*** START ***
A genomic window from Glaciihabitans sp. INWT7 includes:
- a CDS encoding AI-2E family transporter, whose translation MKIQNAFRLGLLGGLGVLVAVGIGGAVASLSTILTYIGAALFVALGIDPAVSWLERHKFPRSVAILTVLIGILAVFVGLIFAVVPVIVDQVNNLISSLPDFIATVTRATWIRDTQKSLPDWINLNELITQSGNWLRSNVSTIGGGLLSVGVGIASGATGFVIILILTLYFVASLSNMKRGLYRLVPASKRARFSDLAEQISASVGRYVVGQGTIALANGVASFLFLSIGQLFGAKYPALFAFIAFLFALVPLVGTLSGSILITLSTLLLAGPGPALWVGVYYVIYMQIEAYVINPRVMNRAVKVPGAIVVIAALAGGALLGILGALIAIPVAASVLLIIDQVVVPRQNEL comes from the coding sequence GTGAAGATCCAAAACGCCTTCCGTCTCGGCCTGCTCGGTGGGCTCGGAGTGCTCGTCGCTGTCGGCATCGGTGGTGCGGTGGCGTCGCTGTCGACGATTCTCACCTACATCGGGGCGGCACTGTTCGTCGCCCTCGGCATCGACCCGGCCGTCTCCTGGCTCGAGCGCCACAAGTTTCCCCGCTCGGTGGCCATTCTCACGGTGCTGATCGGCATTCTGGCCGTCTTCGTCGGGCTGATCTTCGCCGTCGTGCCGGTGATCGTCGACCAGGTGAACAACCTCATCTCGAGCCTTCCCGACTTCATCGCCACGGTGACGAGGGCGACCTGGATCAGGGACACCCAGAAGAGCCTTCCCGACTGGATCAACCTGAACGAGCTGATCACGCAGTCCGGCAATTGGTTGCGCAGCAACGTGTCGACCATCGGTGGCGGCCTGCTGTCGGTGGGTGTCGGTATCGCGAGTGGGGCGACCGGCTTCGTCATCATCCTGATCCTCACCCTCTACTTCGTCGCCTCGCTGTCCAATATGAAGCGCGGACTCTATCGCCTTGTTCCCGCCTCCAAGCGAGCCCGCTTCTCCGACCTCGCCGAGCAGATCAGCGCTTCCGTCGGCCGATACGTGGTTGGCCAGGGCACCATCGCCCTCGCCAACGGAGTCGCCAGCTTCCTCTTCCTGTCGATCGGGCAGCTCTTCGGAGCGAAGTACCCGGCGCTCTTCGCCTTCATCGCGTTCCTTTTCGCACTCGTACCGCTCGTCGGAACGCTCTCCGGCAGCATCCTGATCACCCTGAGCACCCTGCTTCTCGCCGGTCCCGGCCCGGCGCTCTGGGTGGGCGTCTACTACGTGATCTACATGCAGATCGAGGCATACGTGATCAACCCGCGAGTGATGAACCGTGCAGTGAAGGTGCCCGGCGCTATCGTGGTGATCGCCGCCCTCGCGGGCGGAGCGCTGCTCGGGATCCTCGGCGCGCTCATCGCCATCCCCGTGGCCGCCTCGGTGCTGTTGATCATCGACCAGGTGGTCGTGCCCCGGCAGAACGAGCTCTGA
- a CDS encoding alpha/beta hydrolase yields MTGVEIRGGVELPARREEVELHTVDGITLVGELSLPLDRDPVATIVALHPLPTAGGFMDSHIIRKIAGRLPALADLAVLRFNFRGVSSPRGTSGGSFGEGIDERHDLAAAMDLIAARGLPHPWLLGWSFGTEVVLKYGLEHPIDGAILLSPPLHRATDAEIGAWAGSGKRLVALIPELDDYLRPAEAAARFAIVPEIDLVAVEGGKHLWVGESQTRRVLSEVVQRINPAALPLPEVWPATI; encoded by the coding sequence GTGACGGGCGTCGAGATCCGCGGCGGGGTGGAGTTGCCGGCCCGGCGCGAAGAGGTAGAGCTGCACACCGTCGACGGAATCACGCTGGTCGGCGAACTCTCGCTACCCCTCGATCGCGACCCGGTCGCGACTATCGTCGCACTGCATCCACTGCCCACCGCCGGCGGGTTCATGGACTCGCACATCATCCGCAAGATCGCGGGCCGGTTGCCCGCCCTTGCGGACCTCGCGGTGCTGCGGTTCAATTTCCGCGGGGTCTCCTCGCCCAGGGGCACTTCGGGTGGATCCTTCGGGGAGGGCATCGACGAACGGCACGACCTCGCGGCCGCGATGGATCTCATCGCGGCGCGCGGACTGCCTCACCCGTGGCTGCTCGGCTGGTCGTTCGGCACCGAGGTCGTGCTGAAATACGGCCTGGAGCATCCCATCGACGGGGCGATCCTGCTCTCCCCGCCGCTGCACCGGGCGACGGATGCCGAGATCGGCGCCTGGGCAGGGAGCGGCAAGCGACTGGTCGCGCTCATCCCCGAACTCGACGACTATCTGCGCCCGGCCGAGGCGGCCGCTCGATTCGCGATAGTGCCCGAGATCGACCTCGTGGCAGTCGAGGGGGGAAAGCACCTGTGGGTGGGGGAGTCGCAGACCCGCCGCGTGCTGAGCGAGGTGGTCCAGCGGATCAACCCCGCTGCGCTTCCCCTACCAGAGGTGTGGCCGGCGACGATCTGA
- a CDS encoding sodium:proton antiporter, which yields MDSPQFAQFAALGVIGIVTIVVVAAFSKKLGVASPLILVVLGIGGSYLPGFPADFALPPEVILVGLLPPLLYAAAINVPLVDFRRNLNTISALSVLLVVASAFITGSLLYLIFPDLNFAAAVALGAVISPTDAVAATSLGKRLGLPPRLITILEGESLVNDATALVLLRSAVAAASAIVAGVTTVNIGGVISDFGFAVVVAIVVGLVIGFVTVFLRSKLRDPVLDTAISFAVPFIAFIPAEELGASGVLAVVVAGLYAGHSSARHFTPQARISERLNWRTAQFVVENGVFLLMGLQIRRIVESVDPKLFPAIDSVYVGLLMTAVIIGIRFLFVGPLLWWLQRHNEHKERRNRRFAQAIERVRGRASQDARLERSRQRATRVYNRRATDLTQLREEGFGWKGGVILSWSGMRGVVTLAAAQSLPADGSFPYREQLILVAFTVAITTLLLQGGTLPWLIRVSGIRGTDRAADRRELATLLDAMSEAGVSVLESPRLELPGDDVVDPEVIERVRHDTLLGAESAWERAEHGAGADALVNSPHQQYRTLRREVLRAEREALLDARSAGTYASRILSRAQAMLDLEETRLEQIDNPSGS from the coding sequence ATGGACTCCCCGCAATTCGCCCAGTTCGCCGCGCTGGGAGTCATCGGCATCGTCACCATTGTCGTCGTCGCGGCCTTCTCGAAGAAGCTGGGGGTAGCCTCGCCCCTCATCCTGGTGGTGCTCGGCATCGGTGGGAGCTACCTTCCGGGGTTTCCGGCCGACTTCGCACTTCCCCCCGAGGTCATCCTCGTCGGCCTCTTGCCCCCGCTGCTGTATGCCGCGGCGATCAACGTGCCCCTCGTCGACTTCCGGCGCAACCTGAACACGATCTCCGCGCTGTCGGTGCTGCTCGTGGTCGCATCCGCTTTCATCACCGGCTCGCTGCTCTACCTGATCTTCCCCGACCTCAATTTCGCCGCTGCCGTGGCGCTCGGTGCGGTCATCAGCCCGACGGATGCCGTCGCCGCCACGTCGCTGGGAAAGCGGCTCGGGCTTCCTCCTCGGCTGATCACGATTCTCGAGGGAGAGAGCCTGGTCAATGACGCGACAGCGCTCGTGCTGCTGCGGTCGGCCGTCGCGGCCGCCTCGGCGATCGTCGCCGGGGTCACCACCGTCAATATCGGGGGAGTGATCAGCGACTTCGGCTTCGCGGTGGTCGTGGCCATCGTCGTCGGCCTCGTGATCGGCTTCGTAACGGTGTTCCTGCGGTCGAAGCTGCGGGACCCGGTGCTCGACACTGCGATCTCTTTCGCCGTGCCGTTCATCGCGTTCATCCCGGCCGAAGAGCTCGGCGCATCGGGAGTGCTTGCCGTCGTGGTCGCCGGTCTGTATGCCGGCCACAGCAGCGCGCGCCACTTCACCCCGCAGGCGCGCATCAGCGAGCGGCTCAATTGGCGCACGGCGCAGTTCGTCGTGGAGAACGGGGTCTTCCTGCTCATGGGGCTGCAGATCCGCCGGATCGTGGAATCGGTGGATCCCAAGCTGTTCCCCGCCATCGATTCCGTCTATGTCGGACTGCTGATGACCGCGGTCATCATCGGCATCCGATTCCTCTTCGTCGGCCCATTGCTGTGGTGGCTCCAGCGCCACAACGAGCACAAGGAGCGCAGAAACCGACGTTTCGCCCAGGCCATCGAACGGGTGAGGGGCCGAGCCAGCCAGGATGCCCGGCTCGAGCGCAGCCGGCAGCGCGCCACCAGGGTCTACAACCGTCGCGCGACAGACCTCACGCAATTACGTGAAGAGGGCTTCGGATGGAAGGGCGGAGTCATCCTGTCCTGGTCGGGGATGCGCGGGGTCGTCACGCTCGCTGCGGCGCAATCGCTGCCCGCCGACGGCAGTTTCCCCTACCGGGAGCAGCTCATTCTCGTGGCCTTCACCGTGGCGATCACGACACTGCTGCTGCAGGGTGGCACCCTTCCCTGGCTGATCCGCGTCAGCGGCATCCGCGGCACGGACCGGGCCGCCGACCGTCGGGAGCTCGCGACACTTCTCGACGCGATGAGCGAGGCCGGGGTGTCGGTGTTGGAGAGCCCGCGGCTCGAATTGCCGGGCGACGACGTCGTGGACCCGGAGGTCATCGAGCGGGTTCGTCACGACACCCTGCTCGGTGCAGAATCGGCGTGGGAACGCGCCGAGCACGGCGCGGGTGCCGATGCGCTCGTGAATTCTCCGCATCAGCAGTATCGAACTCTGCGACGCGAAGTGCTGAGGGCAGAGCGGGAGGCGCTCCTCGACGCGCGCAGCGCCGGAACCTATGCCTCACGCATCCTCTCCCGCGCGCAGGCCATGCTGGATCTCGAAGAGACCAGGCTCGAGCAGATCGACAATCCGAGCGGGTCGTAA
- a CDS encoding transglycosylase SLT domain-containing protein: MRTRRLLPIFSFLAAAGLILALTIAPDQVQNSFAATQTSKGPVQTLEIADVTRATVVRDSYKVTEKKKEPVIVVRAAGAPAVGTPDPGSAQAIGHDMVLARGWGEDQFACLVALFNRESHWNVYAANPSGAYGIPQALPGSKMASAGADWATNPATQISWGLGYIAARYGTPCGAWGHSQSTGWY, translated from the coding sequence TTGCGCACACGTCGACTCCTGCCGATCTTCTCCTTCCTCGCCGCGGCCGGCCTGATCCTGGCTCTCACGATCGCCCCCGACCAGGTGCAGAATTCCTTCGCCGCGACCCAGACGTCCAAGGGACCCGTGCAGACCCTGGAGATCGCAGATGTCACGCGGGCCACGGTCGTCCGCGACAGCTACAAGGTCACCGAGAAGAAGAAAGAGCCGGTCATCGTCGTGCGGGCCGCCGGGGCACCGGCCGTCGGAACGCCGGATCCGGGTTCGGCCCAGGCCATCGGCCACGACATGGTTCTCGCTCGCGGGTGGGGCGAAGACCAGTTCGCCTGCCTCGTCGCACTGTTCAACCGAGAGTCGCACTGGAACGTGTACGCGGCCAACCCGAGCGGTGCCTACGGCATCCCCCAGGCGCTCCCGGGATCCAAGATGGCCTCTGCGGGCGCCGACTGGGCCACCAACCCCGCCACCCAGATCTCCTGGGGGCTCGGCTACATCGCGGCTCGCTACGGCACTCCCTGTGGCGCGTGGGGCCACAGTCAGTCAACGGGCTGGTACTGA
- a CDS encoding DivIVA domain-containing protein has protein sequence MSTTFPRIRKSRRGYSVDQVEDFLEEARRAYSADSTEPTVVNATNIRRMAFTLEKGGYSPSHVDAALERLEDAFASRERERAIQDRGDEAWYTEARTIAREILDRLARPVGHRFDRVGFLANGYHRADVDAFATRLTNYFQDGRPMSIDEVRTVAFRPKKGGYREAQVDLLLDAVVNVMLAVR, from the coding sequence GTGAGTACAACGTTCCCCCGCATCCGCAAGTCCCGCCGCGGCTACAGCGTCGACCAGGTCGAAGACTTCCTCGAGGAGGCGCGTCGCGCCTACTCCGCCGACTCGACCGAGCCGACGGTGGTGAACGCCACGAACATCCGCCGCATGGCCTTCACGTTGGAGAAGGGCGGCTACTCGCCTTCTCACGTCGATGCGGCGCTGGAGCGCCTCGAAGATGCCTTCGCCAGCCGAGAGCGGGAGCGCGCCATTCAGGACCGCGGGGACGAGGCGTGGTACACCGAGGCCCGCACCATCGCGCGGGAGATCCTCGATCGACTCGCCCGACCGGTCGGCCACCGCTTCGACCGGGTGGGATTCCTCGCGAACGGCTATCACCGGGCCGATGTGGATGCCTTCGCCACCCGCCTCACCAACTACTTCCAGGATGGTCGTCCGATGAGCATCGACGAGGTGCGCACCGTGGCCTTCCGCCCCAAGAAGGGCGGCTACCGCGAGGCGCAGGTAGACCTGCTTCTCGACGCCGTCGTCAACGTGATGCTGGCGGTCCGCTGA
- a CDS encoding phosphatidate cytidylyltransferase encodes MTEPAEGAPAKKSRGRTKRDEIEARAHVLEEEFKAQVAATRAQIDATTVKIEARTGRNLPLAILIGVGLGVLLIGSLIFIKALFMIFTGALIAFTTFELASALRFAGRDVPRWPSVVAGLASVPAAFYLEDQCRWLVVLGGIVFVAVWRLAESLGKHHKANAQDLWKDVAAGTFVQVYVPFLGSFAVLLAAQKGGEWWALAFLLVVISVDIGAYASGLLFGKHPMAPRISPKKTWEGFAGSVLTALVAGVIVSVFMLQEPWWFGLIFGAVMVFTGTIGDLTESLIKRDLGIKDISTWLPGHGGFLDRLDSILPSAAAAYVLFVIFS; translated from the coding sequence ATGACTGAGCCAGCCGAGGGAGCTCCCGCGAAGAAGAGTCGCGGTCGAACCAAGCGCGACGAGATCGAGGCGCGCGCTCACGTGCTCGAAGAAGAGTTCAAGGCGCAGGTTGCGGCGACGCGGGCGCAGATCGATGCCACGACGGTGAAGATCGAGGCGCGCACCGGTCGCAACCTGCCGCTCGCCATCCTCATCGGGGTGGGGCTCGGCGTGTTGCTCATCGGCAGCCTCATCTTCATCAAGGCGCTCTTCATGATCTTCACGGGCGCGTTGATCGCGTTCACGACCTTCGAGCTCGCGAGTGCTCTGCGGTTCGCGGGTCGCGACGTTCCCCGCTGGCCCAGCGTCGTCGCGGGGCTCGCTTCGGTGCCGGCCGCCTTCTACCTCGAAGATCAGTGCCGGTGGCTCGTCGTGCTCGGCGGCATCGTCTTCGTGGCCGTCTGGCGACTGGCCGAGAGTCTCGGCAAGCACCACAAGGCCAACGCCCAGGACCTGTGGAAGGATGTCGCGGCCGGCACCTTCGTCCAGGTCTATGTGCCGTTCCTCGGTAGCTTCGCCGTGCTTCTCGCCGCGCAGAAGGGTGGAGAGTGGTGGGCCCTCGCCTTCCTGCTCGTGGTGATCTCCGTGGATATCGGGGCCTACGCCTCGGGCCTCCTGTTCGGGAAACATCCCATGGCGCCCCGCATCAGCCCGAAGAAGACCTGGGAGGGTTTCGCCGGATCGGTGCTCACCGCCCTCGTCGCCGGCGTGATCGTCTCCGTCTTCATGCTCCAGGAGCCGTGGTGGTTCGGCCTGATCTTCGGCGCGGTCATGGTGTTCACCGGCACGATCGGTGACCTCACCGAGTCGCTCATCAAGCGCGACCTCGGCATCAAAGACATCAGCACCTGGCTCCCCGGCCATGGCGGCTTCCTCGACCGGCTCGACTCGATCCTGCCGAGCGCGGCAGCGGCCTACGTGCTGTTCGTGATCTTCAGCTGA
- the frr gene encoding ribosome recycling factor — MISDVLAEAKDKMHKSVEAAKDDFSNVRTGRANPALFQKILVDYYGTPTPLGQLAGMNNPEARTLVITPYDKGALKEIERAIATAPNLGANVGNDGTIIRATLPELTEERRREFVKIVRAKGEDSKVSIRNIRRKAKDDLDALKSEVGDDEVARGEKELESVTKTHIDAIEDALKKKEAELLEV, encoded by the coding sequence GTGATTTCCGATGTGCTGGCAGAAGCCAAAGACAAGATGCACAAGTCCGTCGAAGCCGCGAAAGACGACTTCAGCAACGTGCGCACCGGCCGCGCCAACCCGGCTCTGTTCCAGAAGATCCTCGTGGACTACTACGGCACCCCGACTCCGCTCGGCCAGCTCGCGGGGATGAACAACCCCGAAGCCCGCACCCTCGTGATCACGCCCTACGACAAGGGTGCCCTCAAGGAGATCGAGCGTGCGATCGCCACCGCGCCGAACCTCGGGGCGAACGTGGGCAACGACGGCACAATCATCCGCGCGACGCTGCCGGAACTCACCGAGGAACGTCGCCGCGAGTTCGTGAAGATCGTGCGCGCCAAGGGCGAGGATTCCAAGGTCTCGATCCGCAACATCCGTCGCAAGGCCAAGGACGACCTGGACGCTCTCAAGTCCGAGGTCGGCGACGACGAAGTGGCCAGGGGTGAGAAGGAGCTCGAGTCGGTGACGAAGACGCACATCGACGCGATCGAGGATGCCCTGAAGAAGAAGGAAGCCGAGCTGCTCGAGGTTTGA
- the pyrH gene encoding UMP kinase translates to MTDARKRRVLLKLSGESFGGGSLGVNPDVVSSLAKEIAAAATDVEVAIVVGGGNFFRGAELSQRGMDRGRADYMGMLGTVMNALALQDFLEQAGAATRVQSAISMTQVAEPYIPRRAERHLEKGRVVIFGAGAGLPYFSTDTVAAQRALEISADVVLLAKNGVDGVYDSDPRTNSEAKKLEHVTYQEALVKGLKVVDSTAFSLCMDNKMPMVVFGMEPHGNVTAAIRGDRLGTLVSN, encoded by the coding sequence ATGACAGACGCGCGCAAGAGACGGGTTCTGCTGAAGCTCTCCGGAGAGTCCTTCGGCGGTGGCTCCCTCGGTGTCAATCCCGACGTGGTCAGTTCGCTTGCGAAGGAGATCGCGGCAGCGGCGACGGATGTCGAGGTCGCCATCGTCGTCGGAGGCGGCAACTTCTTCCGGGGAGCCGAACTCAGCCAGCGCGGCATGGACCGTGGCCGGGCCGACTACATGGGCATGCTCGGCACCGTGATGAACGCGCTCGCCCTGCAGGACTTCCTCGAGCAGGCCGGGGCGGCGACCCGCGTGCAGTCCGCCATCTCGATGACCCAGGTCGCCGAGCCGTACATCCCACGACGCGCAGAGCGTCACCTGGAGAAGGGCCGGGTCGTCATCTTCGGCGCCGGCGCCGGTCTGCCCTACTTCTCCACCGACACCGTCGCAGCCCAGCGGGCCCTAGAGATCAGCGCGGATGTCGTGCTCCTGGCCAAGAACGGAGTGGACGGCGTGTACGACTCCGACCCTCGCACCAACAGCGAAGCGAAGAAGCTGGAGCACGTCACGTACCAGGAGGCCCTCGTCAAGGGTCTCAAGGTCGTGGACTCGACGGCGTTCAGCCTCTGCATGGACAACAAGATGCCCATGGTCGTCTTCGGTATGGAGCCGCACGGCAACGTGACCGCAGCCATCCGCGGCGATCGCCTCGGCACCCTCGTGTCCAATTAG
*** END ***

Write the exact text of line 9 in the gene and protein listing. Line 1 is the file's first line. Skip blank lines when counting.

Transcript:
- the pyrH gene encoding UMP kinase translates to MTDARKRRVLLKLSGESFGGGSLGVNPDVVSSLAKEIAAAATDVEVAIVVGGGNFFRGAELSQRGMDRGRADYMGMLGTVMNALALQDFLEQAGAATRVQSAISMTQVAEPYIPRRAERHLEKGRVVIFGAGAGLPYFSTDTVAAQRALEISADVVLLAKNGVDGVYDSDPRTNSEAKKLEHVTYQEALVKGLKVVDSTAFSLCMDNKMPMVVFGMEPHGNVTAAIRGDRLGTLVSN, encoded by the coding sequence ATGACAGACGCGCGCAAGAGACGGGTTCTGCTGAAGCTCTCCGGAGAGTCCTTCGGCGGTGGCTCCCTCGGTGTCAATCCCGACGTGGTCAGTTCGCTTGCGAAGGAGATCGCGGCAGCGGCGACGGATGTCGAGGTCGCCATCGTCGTCGGAGGCGGCAACTTCTTCCGGGGAGCCGAACTCAGCCAGCGCGGCATGGACCGTGGCCGGGCCGACTACATGGGCATGCTCGGCACCGTGATGAACGCGCTCGCCCTGCAGGACTTCCTCGAGCAGGCCGGGGCGGCGACCCGCGTGCAGTCCGCCATCTCGATGACCCAGGTCGCCGAGCCGTACATCCCACGACGCGCAGAGCGTCACCTGGAGAAGGGCCGGGTCGTCATCTTCGGCGCCGGCGCCGGTCTGCCCTACTTCTCCACCGACACCGTCGCAGCCCAGCGGGCCCTAGAGATCAGCGCGGATGTCGTGCTCCTGGCCAAGAACGGAGTGGACGGCGTGTACGACTCCGACCCTCGCACCAACAGCGAAGCGAAGAAGCTGGAGCACGTCACGTACCAGGAGGCCCTCGTCAAGGGTCTCAAGGTCGTGGACTCGACGGCGTTCAGCCTCTGCATGGACAACAAGATGCCCATGGTCGTCTTCGGTATGGAGCCGCACGGCAACGTGACCGCAGCCATCCGCGGCGATCGCCTCGGCACCCTCGTGTCCAATTAG